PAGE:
Friday, June 16, 2006
Today is כ' סיון, the twentieth day of the month of Sivan. For most Jews, for most Orthodox Jews, it’s a typical Erev Shabbat on the cusp of the Summer. Aside from a very few cognoscenti (mostly historians, reciters of piyyut, and readers of the TaZ and the Magen Avraham to Orah Hayyim sec. 566 and 568, respectively), no one knows that this day is in any way out of the ordinary.
It is, however, very much out of the ordinary. It marks the judicial murder of forty members of the Jewish community of Blois in the year 1171, as the result of a Blood Libel. No less a personage than R. Jacob Tam, just a month before his death, decreed a fast day in memory of the victims. This unilateral act by Rabbenu Tam was unparalleled and signified the depth of the trauma that the massacre caused the Jews of Northern France. (The fullest discussion is by Professor Robert Chazan here and here.)
The fast, however, didn’t take. After a few generations it fell into desuetude. One is tempted to think that it fell victim to fading memories and the expulsions (and subsequent disappearance) of French Jewry.
Then came Bogdan Chmielnicki ימשו"ז. In 1648-9, leading his hordes of Ukrainian Cossacks, Chmielnicki revolted against his Polish overlords and, in tandem, led an assault on the Jews of Poland that ended in between 150,000-200,000 Jews dead, representing over 15%-20% of the World’s Jewish population. They were massacred with a cruel ferocity that was only equaled by the Nazis, who had the benefit of modern technology. By all accounts, Polish Jewry was decimated. The Council of the Four Lands (Vaad Arba Aratzot) went bankrupt. A thriving community headed into a tailspin from which it would never recover. One could make the case that the next three hundred years of Eastern European History, especially the impact of Sabbatianism and Frankism, were a direct result of the ravages of the Cossacks.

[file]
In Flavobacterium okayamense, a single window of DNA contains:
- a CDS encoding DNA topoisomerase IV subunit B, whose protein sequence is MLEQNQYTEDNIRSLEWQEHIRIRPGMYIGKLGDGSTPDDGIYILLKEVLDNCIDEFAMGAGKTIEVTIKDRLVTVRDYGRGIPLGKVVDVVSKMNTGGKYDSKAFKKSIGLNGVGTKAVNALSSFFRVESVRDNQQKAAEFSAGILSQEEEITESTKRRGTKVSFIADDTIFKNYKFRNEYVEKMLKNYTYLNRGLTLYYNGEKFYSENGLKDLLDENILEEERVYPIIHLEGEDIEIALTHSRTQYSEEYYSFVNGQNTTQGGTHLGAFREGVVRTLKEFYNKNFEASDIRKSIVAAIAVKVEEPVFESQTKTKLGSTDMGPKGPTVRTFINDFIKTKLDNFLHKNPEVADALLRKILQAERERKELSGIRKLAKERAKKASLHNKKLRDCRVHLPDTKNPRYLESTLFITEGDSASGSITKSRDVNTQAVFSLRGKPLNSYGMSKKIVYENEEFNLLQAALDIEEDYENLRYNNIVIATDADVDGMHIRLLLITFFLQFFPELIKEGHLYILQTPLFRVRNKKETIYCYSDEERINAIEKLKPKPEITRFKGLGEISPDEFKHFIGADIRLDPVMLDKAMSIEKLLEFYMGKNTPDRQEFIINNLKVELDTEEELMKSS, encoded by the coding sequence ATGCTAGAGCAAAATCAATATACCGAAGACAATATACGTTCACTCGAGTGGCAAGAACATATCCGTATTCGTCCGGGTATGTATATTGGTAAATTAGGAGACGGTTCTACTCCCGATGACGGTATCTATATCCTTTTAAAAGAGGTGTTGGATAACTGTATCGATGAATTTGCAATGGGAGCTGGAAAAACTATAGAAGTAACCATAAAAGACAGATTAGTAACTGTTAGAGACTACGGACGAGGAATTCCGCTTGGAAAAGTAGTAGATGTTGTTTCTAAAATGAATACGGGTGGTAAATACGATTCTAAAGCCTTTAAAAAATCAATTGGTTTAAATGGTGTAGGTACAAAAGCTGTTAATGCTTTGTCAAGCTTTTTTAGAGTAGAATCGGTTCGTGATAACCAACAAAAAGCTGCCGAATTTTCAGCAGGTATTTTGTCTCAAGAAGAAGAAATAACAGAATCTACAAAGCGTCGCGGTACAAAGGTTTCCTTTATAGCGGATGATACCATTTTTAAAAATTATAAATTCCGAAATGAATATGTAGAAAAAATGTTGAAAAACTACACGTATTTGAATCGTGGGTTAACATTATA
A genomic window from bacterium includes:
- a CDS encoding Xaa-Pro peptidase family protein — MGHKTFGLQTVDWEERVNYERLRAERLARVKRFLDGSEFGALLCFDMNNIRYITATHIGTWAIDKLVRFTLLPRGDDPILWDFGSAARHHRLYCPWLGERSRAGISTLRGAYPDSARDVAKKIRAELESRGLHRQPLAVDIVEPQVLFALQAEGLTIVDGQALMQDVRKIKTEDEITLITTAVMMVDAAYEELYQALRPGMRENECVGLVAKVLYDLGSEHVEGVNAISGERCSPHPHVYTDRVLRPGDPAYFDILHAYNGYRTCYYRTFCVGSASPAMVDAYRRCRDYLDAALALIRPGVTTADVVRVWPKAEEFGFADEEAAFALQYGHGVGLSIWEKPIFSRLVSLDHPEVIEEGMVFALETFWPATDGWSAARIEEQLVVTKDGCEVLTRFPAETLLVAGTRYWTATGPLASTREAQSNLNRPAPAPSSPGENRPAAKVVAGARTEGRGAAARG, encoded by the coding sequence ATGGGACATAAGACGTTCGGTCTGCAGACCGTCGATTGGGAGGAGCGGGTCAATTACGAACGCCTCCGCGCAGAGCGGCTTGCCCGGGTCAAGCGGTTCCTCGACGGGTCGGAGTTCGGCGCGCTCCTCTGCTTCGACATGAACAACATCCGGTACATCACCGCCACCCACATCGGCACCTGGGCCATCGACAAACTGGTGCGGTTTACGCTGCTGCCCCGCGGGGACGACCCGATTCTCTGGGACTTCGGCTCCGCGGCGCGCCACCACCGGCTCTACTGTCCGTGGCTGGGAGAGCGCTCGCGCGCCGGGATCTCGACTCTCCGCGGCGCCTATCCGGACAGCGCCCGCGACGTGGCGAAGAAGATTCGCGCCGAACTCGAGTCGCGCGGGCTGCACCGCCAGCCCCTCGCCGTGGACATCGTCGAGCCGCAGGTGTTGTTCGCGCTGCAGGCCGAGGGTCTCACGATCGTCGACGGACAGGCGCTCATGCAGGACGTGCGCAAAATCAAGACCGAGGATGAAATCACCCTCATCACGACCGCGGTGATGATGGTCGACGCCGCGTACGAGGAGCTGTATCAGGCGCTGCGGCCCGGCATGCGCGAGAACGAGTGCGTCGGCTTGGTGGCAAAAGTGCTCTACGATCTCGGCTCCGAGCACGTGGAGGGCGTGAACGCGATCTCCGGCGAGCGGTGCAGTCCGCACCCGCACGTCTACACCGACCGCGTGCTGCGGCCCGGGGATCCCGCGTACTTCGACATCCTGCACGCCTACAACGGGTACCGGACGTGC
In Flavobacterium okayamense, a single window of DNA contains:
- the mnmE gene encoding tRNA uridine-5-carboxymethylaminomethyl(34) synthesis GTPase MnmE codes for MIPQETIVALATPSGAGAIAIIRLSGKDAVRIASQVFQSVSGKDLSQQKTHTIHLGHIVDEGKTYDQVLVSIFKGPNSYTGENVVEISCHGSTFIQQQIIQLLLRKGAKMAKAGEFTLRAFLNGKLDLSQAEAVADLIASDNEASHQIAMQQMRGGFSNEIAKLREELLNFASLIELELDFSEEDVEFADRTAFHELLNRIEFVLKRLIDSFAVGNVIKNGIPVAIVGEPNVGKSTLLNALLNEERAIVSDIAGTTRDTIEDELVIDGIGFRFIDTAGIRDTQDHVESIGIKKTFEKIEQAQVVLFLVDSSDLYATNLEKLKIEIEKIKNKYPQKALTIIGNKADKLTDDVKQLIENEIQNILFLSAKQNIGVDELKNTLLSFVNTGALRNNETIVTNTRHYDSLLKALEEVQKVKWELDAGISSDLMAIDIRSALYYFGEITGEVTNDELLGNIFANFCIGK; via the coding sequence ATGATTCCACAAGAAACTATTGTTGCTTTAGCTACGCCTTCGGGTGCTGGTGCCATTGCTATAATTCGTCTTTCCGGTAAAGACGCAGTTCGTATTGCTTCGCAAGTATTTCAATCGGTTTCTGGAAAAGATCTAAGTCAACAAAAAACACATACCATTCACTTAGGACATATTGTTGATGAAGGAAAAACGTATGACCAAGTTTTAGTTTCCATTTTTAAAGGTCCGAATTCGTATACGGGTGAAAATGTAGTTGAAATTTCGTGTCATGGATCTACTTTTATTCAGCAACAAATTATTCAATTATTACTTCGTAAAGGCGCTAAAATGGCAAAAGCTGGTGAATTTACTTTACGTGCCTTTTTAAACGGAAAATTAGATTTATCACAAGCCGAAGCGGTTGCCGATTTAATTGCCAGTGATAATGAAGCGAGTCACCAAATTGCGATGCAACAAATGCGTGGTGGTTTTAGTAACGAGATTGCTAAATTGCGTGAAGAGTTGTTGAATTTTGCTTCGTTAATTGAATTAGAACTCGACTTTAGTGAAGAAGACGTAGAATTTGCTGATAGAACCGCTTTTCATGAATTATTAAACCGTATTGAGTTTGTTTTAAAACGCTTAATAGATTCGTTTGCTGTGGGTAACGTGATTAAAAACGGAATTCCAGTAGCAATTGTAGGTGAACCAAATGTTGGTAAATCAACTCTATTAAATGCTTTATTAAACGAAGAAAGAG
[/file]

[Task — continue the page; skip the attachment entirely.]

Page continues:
Seeking a way to memorialize this first Holocaust (and I use the term advisedly), the remnants of the Vaad (not wishing to add a new day to the Jewish calendar, seized upon כ' סיון, as an already existing day that had been forgotten, and made it a day of fasting and mourning for the victims of the Ukrainians. It appears to have held its own for a number of generations, at which point it fell, once again, into oblivion. (Cf. Mishnah Berurah sec. 480 s-p. 16). Later troubles eclipsed earlier ones. However, I agree with Larry Domnitch:
Although the twentieth of Sivan is not currently observed communally in most communities, it is still a most appropriate time to remember those victims of persecution from France to Eastern Europe. The memory of their martyrdom may have diminished, overshadowed by the enormity of the Holocaust and the passage of time, but they perished because they were Jews. The twentieth of Sivan still gives an opportunity to pay homage to their memory.
Oh, and what about Chmielnicki? He’s the national hero of the Ukraine. His statue (above) sits in the center of Kiev…
Not far from Babi Yar.
(I’d like to acknowledge Larry Domnitch and A Simple Jew for making this post easier to write).